Interestingly, a lot of the new tech jobs are actually in medicine, in education, in farming, in all kinds of places where tech is being used more and more. I think it’s just very inspirational the way that people are able to work in tech companies; there are lots of roles that are not super techy anymore, as it’s not only core engineering types of work. This means that the industry can even appeal to those people that aren’t ‘core’ tech folks.

When it comes to CareerFoundry, what sets it apart from other reskilling bootcamp-type programs?

Our focus on inclusion is how we stand out, as well as the fact that we take our work very seriously. We build all our courses in-house with the help of subject matter experts and we offer a lot of support for students, with each student given a dedicated team that supports them throughout the 10-month course that it takes to change careers. Every student is given a tutor, a mentor, and a career specialist who works with them on a one-on-one basis throughout that time, which is unlike most other programs. 

Something else that sets us apart is that we help people to find a job at the end of their course, and we have a job guarantee as well. If you don’t find a job, you get your tuition money back – but that rarely happens, thankfully! Ultimately, just our commitment to career changing and to inclusion is what, I hope, makes people choose CareerFoundry.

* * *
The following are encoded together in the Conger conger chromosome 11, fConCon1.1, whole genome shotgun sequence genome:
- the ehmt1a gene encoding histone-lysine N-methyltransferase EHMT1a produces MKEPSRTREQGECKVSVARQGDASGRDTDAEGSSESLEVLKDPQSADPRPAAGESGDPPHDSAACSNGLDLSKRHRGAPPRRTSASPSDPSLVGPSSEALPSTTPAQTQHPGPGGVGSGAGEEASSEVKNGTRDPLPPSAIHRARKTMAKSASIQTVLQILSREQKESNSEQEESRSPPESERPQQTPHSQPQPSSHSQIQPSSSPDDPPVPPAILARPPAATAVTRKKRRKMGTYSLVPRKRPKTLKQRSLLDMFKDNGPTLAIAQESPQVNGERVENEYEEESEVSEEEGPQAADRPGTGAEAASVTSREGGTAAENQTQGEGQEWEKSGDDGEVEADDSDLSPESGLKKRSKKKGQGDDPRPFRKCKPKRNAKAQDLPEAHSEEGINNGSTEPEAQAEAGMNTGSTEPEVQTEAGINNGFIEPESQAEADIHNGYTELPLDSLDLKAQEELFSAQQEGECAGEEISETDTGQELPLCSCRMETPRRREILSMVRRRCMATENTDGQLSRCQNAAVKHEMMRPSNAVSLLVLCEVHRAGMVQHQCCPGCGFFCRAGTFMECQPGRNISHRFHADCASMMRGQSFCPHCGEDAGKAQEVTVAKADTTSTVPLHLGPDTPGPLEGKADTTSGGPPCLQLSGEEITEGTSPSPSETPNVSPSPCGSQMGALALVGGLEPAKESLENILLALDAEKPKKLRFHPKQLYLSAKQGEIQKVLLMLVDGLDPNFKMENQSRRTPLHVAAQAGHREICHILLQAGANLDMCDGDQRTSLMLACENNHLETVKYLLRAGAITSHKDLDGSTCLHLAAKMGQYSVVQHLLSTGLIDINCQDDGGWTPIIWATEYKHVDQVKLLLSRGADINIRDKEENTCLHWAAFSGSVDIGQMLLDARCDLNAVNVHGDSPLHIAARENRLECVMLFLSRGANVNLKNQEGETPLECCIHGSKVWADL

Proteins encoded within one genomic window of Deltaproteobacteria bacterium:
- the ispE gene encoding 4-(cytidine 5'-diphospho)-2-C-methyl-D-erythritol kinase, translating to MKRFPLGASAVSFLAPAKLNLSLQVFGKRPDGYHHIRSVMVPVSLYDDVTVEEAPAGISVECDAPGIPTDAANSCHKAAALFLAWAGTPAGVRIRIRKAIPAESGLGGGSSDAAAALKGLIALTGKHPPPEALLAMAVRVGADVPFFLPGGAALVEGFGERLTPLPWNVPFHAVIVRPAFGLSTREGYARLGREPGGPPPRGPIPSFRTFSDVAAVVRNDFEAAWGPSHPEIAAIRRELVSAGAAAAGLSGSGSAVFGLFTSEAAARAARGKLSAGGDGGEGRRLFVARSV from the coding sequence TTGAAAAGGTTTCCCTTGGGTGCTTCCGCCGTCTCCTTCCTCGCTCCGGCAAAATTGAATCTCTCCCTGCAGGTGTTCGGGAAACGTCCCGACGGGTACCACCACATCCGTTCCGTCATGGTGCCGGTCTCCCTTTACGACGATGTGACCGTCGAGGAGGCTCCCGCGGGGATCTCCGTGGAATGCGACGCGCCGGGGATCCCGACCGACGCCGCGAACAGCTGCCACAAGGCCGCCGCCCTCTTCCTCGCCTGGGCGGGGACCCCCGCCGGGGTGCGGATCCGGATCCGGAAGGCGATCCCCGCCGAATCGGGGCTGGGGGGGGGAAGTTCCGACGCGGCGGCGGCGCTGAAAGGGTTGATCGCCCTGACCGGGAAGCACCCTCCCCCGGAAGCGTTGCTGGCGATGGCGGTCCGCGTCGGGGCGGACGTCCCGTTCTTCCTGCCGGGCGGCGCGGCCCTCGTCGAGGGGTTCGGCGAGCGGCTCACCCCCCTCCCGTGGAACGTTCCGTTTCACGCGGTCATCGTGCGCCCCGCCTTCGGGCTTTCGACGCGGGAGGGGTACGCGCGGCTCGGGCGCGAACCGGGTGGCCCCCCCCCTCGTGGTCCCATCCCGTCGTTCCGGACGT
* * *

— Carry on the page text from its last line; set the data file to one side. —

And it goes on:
What are the most drastic career changes you’ve seen? I know a priest-turned-web-designer is one example…

Yeah, the priest, that’s a famous case! We’ve also seen nurses that become UX designers, or taxi drivers that become web developers.

Another example is a group of students from Palestine who wanted to shift their careers toward web development. They gathered together in a group of 20 or so and got a better price that way, as a group. Then there are people from other countries, or from remote places where there are no jobs – or very few jobs – and they managed to get into the tech industry. It’s kind of cool to see the lives transformed by our programs.

CareerFoundry works in partnership with the German government, is that right? How does that work?

We have a program for unemployed individuals in Germany. If you’re based in Germany – I think you need to have worked for one year, but you can be of any nationality – then you are eligible to take our career change courses free of charge, sponsored by the German government. It’s a pretty neat program. Many unemployed people find us through this program and get into the job market. It’s a win-win for everyone.

I read that personalization is at the base of what CareerFoundry does. Can you explain what that means?